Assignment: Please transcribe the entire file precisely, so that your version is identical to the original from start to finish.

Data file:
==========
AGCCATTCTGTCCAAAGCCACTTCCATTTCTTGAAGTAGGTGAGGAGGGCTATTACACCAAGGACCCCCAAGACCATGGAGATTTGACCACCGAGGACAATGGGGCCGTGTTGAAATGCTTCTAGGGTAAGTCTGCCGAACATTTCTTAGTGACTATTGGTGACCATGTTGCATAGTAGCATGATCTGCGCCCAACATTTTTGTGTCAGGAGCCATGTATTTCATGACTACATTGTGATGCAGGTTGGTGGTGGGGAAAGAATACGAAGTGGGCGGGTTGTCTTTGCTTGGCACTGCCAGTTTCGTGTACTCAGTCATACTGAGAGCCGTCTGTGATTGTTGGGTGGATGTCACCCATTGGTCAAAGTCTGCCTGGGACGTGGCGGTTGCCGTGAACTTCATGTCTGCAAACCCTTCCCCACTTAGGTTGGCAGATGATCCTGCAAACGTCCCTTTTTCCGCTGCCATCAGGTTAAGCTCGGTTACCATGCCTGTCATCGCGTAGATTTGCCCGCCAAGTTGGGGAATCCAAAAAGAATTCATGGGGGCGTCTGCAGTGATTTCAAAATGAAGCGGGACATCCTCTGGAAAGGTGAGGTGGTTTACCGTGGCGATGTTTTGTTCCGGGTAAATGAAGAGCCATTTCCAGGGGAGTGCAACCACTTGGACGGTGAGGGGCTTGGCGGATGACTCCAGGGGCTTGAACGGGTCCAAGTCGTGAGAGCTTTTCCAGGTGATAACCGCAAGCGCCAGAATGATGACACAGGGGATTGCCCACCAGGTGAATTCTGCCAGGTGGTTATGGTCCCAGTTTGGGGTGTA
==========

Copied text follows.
AGCCATTCTGTCCAAAGCCACTTCCATTTCTTGAAGTAGGTGAGGAGGGCTATTACACCAAGGACCCCCAAGACCATGGAGATTTGACCACCGAGGACAATGGGGCCGTGTTGAAATGCTTCTAGGGTAAGTCTGCCGAACATTTCTTAGTGACTATTGGTGACCATGTTGCATAGTAGCATGATCTGCGCCCAACATTTTTGTGTCAGGAGCCATGTATTTCATGACTACATTGTGATGCAGGTTGGTGGTGGGGAAAGAATACGAAGTGGGCGGGTTGTCTTTGCTTGGCACTGCCAGTTTCGTGTACTCAGTCATACTGAGAGCCGTCTGTGATTGTTGGGTGGATGTCACCCATTGGTCAAAGTCTGCCTGGGACGTGGCGGTTGCCGTGAACTTCATGTCTGCAAACCCTTCCCCACTTAGGTTGGCAGATGATCCTGCAAACGTCCCTTTTTCCGCTGCCATCAGGTTAAGCTCGGTTACCATGCCTGTCATCGCGTAGATTTGCCCGCCAAGTTGGGGAATCCAAAAAGAATTCATGGGGGCGTCTGCAGTGATTTCAAAATGAAGCGGGACATCCTCTGGAAAGGTGAGGTGGTTTACCGTGGCGATGTTTTGTTCCGGGTAAATGAAGAGCCATTTCCAGGGGAGTGCAACCACTTGGACGGTGAGGGGCTTGGCGGATGACTCCAGGGGCTTGAACGGGTCCAAGTCGTGAGAGCTTTTCCAGGTGATAACCGCAAGCGCCAGAATGATGACACAGGGGATTGCCCACCAGGTGAATTCTGCCAGGTGGTTATGGTCCCAGTTTGGGGTGTA